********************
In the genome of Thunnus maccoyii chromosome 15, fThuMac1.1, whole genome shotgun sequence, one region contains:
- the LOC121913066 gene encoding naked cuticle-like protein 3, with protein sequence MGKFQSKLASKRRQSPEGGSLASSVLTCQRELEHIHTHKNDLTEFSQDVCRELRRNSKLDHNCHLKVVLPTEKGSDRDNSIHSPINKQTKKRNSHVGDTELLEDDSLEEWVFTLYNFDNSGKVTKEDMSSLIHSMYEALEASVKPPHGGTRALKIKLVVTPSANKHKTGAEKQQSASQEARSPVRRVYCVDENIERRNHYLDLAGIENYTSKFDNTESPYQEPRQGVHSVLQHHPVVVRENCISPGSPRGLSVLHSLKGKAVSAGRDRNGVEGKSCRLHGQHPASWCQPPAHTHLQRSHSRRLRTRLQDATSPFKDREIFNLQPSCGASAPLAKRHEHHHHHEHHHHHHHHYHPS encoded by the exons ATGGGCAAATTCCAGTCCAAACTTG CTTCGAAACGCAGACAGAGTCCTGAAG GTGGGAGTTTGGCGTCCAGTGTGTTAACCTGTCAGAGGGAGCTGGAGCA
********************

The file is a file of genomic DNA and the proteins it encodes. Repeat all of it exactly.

In the genome of Thunnus maccoyii chromosome 15, fThuMac1.1, whole genome shotgun sequence, one region contains:
- the LOC121913066 gene encoding naked cuticle-like protein 3, with protein sequence MGKFQSKLASKRRQSPEGGSLASSVLTCQRELEHIHTHKNDLTEFSQDVCRELRRNSKLDHNCHLKVVLPTEKGSDRDNSIHSPINKQTKKRNSHVGDTELLEDDSLEEWVFTLYNFDNSGKVTKEDMSSLIHSMYEALEASVKPPHGGTRALKIKLVVTPSANKHKTGAEKQQSASQEARSPVRRVYCVDENIERRNHYLDLAGIENYTSKFDNTESPYQEPRQGVHSVLQHHPVVVRENCISPGSPRGLSVLHSLKGKAVSAGRDRNGVEGKSCRLHGQHPASWCQPPAHTHLQRSHSRRLRTRLQDATSPFKDREIFNLQPSCGASAPLAKRHEHHHHHEHHHHHHHHYHPS encoded by the exons ATGGGCAAATTCCAGTCCAAACTTG CTTCGAAACGCAGACAGAGTCCTGAAG GTGGGAGTTTGGCGTCCAGTGTGTTAACCTGTCAGAGGGAGCTGGAGCA